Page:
When back in 1811 Bernard Courtois noticed the violet fumes produced when his seaweed extraction tank was being cleaned, he could have never dreamed that he had set the stage for one of the most important nutritional interventions in history. Let’s backtrack a little. Courtois owned a factory that produced potassium nitrate, better known as saltpetre. This substance was a major component of gunpowder and was in great demand by the military. One source of potassium nitrate was vegetable matter and Courtois had found that decaying seaweed fit the bill nicely. But the large tanks used to extract the seaweed had to be periodically cleaned, a difficult procedure that required the use of acids. When one day a particularly large amount of acid was used, violet fumes appeared and condensed on the cold surfaces of the tank into dark metallic-looking crystals. A sample of this found its way into the hands of Joseph-Louis Gay Lussac, one of the most noted French scientists of the era. He was intrigued by the stuff, but was really energized into studying it thoroughly when he heard that Sir Humphrey Davy, the brilliant English chemist who was visiting France upon a special invitation by Napoleon, had also been given a sample. Gay-Lussac didn't want an Englishman to make some big discovery from a French product. Independently, both men came to the conclusion that the violet crystals constituted a new element which Gay-Lussac named “iode” from the Greek for violet. Davy suggested iodine, to make the name conform with chlorine, to which it was similar.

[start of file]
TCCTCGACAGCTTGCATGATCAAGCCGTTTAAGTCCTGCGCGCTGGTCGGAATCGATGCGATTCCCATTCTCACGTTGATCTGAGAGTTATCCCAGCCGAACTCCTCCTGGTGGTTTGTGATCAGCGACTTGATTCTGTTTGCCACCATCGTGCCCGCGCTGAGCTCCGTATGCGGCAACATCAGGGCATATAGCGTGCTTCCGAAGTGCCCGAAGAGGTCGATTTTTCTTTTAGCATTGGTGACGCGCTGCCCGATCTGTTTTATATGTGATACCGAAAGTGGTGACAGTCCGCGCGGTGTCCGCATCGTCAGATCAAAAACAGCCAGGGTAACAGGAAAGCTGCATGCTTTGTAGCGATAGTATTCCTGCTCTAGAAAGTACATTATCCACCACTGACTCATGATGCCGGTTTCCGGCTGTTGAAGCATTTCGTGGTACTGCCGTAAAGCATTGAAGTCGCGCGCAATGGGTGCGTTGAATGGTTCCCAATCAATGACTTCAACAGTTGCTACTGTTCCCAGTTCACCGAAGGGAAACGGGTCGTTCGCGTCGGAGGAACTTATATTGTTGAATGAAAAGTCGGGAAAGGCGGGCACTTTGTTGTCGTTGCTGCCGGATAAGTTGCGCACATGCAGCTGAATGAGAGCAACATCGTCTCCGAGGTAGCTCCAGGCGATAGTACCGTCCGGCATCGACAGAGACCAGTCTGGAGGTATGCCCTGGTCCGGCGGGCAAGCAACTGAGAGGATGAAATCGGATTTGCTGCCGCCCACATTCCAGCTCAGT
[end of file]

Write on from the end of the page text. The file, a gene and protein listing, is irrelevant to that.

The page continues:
Iodine turned out to have some disinfectant properties, but that is not its main claim to fame. Iodine is an essential nutrient, required by the thyroid gland to produce thyroxine, a hormone that controls many body functions, including brain acuity. A deficiency of iodine in the diet leads to an enlargement of the thyroid gland, known as goiter, and in extreme cases causes cretinism and dwarfism. But even mild cases of iodine deficiency can cause mental retardation. Indeed, iodine deficiency is regarded as the leading preventable cause of mental retardation. A small deficiency in pregnant women or infants can lower IQ scores by 10-15 points. It is estimated that about 2 billion people suffer from iodine deficiency in the world, and the real tragedy is that the condition is so readily preventable. Addition of potassium iodate to salt is the simple solution. About $1.15 worth added to each ton of salt solves the problem. Progress is being made: in 1990 only about 25% of the world’s households consumed iodized salt, now more than two thirds do. The simple measure of adding iodine to salt is perhaps the most effective way to increase the world’s cumulative intelligence.